INFLAMMATORY DENDRITIC CELLS IN THE HOST IMMUNE RESPONSE TO MYCOBACTERIA: THE ROLE OF CELLULAR METABOLISM
Citation:ELAYATI, KARIMA MOHAMED, INFLAMMATORY DENDRITIC CELLS IN THE HOST IMMUNE RESPONSE TO MYCOBACTERIA: THE ROLE OF CELLULAR METABOLISM, Trinity College Dublin.School of Medicine, 2020
Mycobacterium tuberculosis (Mtb) causes an estimated 1.5 million deaths annually and BCG, the only available vaccine, is ineffective at preventing adult pulmonary TB. Inflammatory dendritic cells (DCs) play an essential role in both innate and adaptive immunity and are potential vaccine targets. A metabolic switch from oxidative phosphorylation to glycolysis occurs in murine inflammatory DCs stimulated with TLR agonists and is required for optimal activation. Glycolysis is the process of degradation of glucose which occurs in both anaerobic cellular respiration and aerobic respiration. It breaks glucose into pyruvate and energy is also released in the form of NADH and ATP. In the presence of oxygen, pyruvate can enter the TCA cycle to generate macromolecules and energy via mitochondrial respiration or, under anaerobic conditions, can be fermented to lactate and secreted by the cell. Activated immune cells often undergo aerobic glycolysis, where pyruvate is converted to lactate in the presence of oxygen, similar to the Warburg effect in cancer cells. This thesis explores the role of metabolism in the maturation and survival of human monocyte-derived dendritic cells (moDCs) infected by BCG. First, the role of glycolysis in the maturation and viability of BCG-infected moDCs was investigated. The DCs were infected with different amounts of GFP-tagged BCG or treated with the TLR4 agonist LPS in the presence of the glycolysis inhibitor 2-deoxy glucose (2DG). The impact of glycolysis inhibition on the upregulation and secretion of inflammatory cytokines, expression of cell surface maturation markers and viability was assessed. Phenotyping of mo-DCs as well as cell death assessment via Annexin/7AAD assays was carried out by flow cytometry. In cell-free supernatants, cytokine secretion was evaluated with the help of multiplex ELISA and expression of cytokine genes in cell lysates was determined by quantitative RT-PCR. Glycolysis was necessary for optimal CD86 cell surface expression, IL1β and IL-10 mRNA expression and IL-13 secretion by BCG-infected moDCs. Furthermore, glycolysis had a role in promoting BCG-induced necrosis, suggesting that it is not the main route of energy generation in this setting. Other parameters also related to maturation, including CCR7 and HLA-DR cell surface expression, were unaffected by 2DG. Second, metabolic flux of moDCs at rest and following infection with BCG at different multiplicities of infection and various time points after infection was measured via the Seahorse Metabolic Flux Analyser. Infection of moDCs with BCG resulted in increased flux through glycolysis under stressed conditions but minimal changes in basal rates of glycolysis. In addition, the effects of BCG on moDC metabolic flux were compared to those of the virulent H37Rv strain of Mtb. Infection with Mtb shows reduced mitochondrial respiration levels, which may reflect mitochondrial damage during Mtb infection. The glycolytic rate of infected moDCs could be increased by treatment with IFNγ and the anti-diabetes drug metformin, raising the possibility that metabolism could be manipulated to alter the immunogenicity of the BCG vaccine. Third, the Nanostring nCounter platform was utilized in order to measure the mRNA level of 180 genes involved in cellular metabolism in live and killed BCG-infected moDCs. Nanostring analysis revealed that infection with killed or live BCG stimulates the downregulation and upregulation of various metabolic genes in moDCs. Subsequent metabolic flux analysis utilizing metabolic modulators showed that BCG-infected moDCs increase their dependency on fatty acid oxidation compared to uninfected cells. This is the first report investigating the role of cellular metabolism in human DCs infected with mycobacteria. Overall, the results suggest that glycolysis plays an important though limited role in maturation of human moDCs after BCG infection and that mitochondrial respiration is maintained via fatty acid oxidation. Further investigation will be needed to determine whether manipulation of DC metabolism could enhance the protective effects of the BCG vaccine.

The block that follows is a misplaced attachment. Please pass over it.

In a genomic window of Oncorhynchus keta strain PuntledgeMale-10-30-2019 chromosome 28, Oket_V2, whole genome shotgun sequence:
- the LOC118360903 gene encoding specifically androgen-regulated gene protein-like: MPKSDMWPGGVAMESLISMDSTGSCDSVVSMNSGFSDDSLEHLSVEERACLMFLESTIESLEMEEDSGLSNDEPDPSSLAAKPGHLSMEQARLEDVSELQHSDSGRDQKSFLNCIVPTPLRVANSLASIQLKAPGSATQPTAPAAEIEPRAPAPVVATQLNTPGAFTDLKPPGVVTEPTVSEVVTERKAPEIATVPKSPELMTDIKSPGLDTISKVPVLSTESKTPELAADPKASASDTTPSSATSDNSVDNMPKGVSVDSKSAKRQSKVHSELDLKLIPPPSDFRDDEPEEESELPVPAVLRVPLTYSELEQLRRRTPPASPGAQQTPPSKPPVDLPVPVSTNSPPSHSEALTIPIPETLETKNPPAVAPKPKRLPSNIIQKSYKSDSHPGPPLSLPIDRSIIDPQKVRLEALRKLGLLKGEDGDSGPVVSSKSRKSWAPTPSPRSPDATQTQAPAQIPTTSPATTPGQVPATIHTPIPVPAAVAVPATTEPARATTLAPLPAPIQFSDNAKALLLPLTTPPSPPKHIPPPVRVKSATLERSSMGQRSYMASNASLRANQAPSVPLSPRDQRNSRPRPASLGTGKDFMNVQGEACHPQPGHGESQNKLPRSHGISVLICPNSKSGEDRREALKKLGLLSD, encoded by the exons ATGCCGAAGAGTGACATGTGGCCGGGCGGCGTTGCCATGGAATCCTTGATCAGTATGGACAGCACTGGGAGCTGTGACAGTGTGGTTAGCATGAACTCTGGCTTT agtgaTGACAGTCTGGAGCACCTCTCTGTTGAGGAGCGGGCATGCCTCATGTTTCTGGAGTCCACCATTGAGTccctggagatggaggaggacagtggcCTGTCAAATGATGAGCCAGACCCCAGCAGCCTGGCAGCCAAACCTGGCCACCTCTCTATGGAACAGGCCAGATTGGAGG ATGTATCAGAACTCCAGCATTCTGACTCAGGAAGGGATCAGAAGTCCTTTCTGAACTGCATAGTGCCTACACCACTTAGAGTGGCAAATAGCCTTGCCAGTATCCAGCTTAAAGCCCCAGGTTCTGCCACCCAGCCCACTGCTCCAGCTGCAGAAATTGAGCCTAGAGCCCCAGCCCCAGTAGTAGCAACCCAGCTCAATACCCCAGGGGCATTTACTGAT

Author: ELAYATI, KARIMA MOHAMED
Publisher:Trinity College Dublin. School of Medicine. Discipline of Clinical Medicine
Type of material:Thesis
Availability:Full text available
Keywords:TB - moDCs